As shown by the ALJ's decision, he adequately considered all of Plaintiff's impairments, both severe and non-severe, in combination. See Tuggerson-Brown v. Comm'r of Soc. Sec., No. 13-14168, 572 Fed.Appx. 949, 951-52 (11th Cir. July 24, 2014) (per curiam) (“[T]he ALJ stated that he evaluated whether [plaintiff] had an ‘impairment or combination of impairments' that met a listing and that he considered ‘all symptoms' in determining her RFC. Under our precedent, those statements are enough to demonstrate that the ALJ considered all necessary evidence.”).

         Moreover, the ALJ's findings are supported by substantial evidence. (See, e.g., Tr. 380-81 (noting “[n]o acute cardiac or pulmonary process” according to a chest X-ray from March 19, 2015, despite complaints of intermittent palpitations and fatigue[5]); Tr. 447 (noting “[n]o hemodynamically significant carotid stenosis” on March 21, 2015); Tr. 615 (noting chest tightness that resolved on its own as of March 22, 2015); Tr. 523 (noting no acute cardiopulmonary process according to a chest X-ray from March 24, 2015); Tr. 411 (noting that a March 25, 2015 EEG did not support a diagnosis of seizures[6]); Tr. 446 (noting a negative head CT scan from March 25, 2015); Tr. 494 (noting no acute intracranial abnormality according to CT scans of the head from March 25 and March 27, 2015); Tr. 493 (noting, on March 31, 2015, that Plaintiff's encephalopathy had resolved and no seizure activity was shown on the EEG); Tr. 667 & 807 (noting no acute intracranial abnormality according to a CT scan and an MRI of the head from April 16, 2015[7]); Tr. 842-45 (noting a murmur and chronic joint pain, but otherwise unremarkable examination on April 21, 2015); Tr. 369-70 (noting a normal examination, except “light touch BLE dysesthesias R>L below the knees, ” on May 6, 2015, despite complaints of headache and paresthesia); Tr. 644-46 (noting dizziness, intermittent chest pain, and fatigue, but otherwise stable examination on May 8, 2015); Tr. 838-41 (noting right-sided chest tenderness and murmur but otherwise unremarkable examination on June 1, 2015); Tr. 641-43 (noting occasional chest pain and right-sided chest discomfort, stable palpitations, headache, and dizziness as of June 3, 2015); Tr. 663 (noting no acute cardiopulmonary process as of June 8, 2015); Tr. 1261 (noting that a brain MRI from June 22, 2015 showed no evidence of acute infarct or intracranial mass); Tr. 751-53 (noting complaints of headache and paresthesia, but mostly unremarkable examination as of June 24, 2015); Tr. 638-40 (noting unremarkable examination despite dizziness and occasional palpitations as of July 1, 2015); Tr. 834-37 (noting lightheadedness and a murmur, but otherwise unremarkable examination on July 27, 2015); Tr. 763-65 (noting a normal examination on August 19, 2015, despite intermittent right-sided chest pains); Tr. 993-94 (noting a normal electromyographic study of both lower extremities, but an abnormal nerve conduction study, on September 25, 2015); Tr. 1076-80 (noting intermittent chest pain and palpitations, but mostly unremarkable examination on October 14, 2015); Tr. 966 & 974-77 (noting that Plaintiff was admitted on December 2, 2015 for generalized chest pain after lifting boxes, but the pain was musculoskeletal and improved without intervention; a CT scan of the head and neck showed no evidence of filling defect, vascular malformation, or aneurysm, and no acute intracranial findings; an X-ray showed no acute pulmonary disease; a CT scan of the chest showed aortic dissection protocol negative for acute findings; an MRI of the brain showed, inter alia, no evidence of acute ischemia); Tr. 1081-85 (noting a normal examination on February 17, 2016); Tr. 989 (noting, on February 26, 2016 that: “[Plaintiff] stopped the Amitriptyline since she states she is not needing it. She has been seizure free. She continues with headache 8 days per month and she did not take the Topiramate since it [caused] drowsiness. . . . The headaches resolve[d] with [D]ipyrone from Cuba.”); Tr. 1054-59 (noting a murmur, but otherwise unremarkable examination on April 7, 2016); Tr. 1050-53 (noting no symptoms and a normal examination on June 2, 2016); Tr. 1086-91 (noting precordial non-cardiac pain and palpitations, but a normal ECG on June 7, 2016); Tr. 1193-96 (noting no active complaints and a normal examination on November 1, 2016); Tr. 1185-88 (noting complaints of cramps on both arms and legs and occasional chest pain, but otherwise unremarkable examination on March 3, 2017); Tr. 1180-83 (noting occasional dizziness and a murmur, but otherwise unremarkable examination on March 31, 2017); Tr. 1176-79 (noting complaints of fatigue and headache, but mostly normal examination on May 16, 2017); Tr. 1243-44 (noting slight diminished sensibility along the right side of Plaintiff's body, but otherwise normal examination on July 24, 2017); Tr. 80 (noting “[n]o hemodynamically significant stenosis in the carotid or vertebral arteries” as of August 15, 2017); Tr. 79 (noting that the brain MRI of October 30, 2017 appeared stable compared to the scan from 2015); Tr. 64 (noting a November 9, 2017 unremarkable examination despite reports of weakness and dizziness); Tr. 71 (noting, on December 20, 2017, that Plaintiff's intermittent chest pain was musculoskeletal and should be referred to pain management).)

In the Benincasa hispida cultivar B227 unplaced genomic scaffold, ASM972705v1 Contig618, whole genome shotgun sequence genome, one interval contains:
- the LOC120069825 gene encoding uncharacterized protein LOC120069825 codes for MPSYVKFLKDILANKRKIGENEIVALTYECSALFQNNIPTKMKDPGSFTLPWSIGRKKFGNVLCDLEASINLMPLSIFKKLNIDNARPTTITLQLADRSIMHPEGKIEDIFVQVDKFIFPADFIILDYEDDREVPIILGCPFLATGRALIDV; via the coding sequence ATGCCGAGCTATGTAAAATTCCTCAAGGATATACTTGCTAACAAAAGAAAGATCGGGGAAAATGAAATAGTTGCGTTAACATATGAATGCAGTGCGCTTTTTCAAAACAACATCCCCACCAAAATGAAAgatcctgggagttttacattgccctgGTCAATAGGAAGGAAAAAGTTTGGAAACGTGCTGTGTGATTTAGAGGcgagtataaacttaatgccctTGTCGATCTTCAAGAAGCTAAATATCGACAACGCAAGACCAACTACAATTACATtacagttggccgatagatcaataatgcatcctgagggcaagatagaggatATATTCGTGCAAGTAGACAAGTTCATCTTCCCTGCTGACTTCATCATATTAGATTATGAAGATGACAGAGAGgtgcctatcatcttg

As reflected in the ALJ's decision, he considered Plaintiff's impairments and incorporated into the RFC assessment only those limitations resulting from the impairments, which he found to be supported by the record. Therefore, Plaintiff's argument that the RFC assessment ...